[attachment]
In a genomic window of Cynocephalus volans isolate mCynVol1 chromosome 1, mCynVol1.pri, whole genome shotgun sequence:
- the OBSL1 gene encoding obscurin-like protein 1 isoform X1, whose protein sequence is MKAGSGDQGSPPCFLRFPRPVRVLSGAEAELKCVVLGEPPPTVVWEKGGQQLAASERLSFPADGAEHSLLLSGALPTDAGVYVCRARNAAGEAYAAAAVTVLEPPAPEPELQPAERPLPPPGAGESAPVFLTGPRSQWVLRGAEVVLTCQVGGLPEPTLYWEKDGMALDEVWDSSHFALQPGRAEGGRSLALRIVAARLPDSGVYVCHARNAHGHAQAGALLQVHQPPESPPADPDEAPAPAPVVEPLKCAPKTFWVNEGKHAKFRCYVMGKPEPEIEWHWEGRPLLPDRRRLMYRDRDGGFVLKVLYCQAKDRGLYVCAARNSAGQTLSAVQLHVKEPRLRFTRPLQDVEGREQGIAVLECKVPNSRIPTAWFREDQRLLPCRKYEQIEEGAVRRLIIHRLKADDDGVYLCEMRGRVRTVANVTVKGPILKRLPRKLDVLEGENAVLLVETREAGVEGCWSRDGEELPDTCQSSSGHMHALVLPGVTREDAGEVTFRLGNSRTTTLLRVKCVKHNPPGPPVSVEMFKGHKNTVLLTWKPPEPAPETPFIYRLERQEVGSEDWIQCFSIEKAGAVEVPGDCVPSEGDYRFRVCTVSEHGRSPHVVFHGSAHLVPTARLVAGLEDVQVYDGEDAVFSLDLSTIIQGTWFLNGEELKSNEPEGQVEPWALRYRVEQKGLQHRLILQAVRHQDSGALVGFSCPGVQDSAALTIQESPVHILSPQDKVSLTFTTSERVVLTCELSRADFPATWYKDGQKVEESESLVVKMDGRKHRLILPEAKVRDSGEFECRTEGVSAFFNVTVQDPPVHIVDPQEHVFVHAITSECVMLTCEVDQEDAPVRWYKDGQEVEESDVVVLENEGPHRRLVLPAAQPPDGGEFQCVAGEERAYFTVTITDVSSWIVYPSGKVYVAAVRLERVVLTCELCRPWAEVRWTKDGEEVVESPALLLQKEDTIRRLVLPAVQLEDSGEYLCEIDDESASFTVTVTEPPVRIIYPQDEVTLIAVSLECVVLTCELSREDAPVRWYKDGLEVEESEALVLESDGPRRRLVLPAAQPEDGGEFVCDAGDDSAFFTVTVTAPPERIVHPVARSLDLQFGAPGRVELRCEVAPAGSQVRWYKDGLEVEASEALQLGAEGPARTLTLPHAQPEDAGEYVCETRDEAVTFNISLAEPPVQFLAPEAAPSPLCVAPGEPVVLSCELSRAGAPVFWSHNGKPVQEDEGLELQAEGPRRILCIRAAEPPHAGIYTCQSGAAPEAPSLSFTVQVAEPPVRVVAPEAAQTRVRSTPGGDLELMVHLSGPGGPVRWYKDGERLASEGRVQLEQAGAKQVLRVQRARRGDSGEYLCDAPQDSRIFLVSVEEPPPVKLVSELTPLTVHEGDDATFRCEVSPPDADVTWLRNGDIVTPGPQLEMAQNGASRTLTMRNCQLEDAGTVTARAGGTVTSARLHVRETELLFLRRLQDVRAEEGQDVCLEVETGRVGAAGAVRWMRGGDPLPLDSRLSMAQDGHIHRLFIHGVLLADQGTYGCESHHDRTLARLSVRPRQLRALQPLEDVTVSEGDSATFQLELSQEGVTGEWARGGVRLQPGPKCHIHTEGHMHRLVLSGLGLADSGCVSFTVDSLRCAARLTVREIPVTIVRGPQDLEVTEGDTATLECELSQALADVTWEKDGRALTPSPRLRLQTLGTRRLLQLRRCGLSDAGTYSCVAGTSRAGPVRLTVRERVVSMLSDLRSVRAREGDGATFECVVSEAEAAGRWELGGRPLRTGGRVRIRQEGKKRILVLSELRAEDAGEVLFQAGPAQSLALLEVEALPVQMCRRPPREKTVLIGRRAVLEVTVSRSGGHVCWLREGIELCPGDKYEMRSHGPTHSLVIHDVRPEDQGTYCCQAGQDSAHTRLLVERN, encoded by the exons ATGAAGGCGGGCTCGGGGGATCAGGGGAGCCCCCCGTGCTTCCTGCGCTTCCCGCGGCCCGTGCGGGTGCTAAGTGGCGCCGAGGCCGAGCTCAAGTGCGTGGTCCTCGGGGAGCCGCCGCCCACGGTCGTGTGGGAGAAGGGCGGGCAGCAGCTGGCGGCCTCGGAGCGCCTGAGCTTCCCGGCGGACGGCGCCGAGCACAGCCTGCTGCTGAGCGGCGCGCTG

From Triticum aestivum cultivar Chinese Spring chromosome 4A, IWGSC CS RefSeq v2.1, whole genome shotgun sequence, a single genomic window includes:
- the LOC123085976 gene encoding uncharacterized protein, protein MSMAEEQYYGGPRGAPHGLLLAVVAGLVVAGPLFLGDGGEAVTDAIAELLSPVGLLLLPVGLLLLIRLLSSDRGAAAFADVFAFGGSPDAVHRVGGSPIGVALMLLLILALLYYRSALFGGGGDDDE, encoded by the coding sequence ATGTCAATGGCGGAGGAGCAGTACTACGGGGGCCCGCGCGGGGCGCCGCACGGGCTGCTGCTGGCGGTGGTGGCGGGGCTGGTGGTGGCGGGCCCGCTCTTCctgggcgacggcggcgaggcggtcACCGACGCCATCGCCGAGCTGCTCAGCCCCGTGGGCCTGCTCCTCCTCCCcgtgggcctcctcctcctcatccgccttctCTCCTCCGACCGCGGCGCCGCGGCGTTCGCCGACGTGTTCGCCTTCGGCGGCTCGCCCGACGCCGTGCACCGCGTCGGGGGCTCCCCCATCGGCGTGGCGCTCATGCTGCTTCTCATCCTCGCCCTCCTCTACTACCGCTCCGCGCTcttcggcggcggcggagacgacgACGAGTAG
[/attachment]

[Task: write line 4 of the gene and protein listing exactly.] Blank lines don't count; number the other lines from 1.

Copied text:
- the LOC123085976 gene encoding uncharacterized protein, protein MSMAEEQYYGGPRGAPHGLLLAVVAGLVVAGPLFLGDGGEAVTDAIAELLSPVGLLLLPVGLLLLIRLLSSDRGAAAFADVFAFGGSPDAVHRVGGSPIGVALMLLLILALLYYRSALFGGGGDDDE, encoded by the coding sequence ATGTCAATGGCGGAGGAGCAGTACTACGGGGGCCCGCGCGGGGCGCCGCACGGGCTGCTGCTGGCGGTGGTGGCGGGGCTGGTGGTGGCGGGCCCGCTCTTCctgggcgacggcggcgaggcggtcACCGACGCCATCGCCGAGCTGCTCAGCCCCGTGGGCCTGCTCCTCCTCCCcgtgggcctcctcctcctcatccgccttctCTCCTCCGACCGCGGCGCCGCGGCGTTCGCCGACGTGTTCGCCTTCGGCGGCTCGCCCGACGCCGTGCACCGCGTCGGGGGCTCCCCCATCGGCGTGGCGCTCATGCTGCTTCTCATCCTCGCCCTCCTCTACTACCGCTCCGCGCTcttcggcggcggcggagacgacgACGAGTAG